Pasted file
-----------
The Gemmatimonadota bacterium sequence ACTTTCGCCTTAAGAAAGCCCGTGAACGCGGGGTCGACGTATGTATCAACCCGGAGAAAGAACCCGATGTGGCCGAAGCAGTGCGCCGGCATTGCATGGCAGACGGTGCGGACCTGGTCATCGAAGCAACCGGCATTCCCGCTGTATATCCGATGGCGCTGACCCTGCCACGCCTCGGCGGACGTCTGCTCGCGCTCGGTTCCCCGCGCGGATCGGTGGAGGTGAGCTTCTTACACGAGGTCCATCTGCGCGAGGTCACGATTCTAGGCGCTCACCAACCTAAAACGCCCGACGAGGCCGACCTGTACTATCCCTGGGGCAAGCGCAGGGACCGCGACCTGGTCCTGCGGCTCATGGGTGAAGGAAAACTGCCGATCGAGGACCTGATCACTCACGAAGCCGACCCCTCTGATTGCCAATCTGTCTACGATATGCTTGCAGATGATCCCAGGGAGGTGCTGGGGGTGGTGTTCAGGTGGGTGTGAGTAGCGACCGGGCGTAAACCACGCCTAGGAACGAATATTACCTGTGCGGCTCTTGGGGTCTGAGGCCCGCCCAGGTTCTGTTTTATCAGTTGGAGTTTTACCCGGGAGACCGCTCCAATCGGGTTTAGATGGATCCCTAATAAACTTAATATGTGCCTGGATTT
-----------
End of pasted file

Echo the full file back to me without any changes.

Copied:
The Gemmatimonadota bacterium sequence ACTTTCGCCTTAAGAAAGCCCGTGAACGCGGGGTCGACGTATGTATCAACCCGGAGAAAGAACCCGATGTGGCCGAAGCAGTGCGCCGGCATTGCATGGCAGACGGTGCGGACCTGGTCATCGAAGCAACCGGCATTCCCGCTGTATATCCGATGGCGCTGACCCTGCCACGCCTCGGCGGACGTCTGCTCGCGCTCGGTTCCCCGCGCGGATCGGTGGAGGTGAGCTTCTTACACGAGGTCCATCTGCGCGAGGTCACGATTCTAGGCGCTCACCAACCTAAAACGCCCGACGAGGCCGACCTGTACTATCCCTGGGGCAAGCGCAGGGACCGCGACCTGGTCCTGCGGCTCATGGGTGAAGGAAAACTGCCGATCGAGGACCTGATCACTCACGAAGCCGACCCCTCTGATTGCCAATCTGTCTACGATATGCTTGCAGATGATCCCAGGGAGGTGCTGGGGGTGGTGTTCAGGTGGGTGTGAGTAGCGACCGGGCGTAAACCACGCCTAGGAACGAATATTACCTGTGCGGCTCTTGGGGTCTGAGGCCCGCCCAGGTTCTGTTTTATCAGTTGGAGTTTTACCCGGGAGACCGCTCCAATCGGGTTTAGATGGATCCCTAATAAACTTAATATGTGCCTGGATTT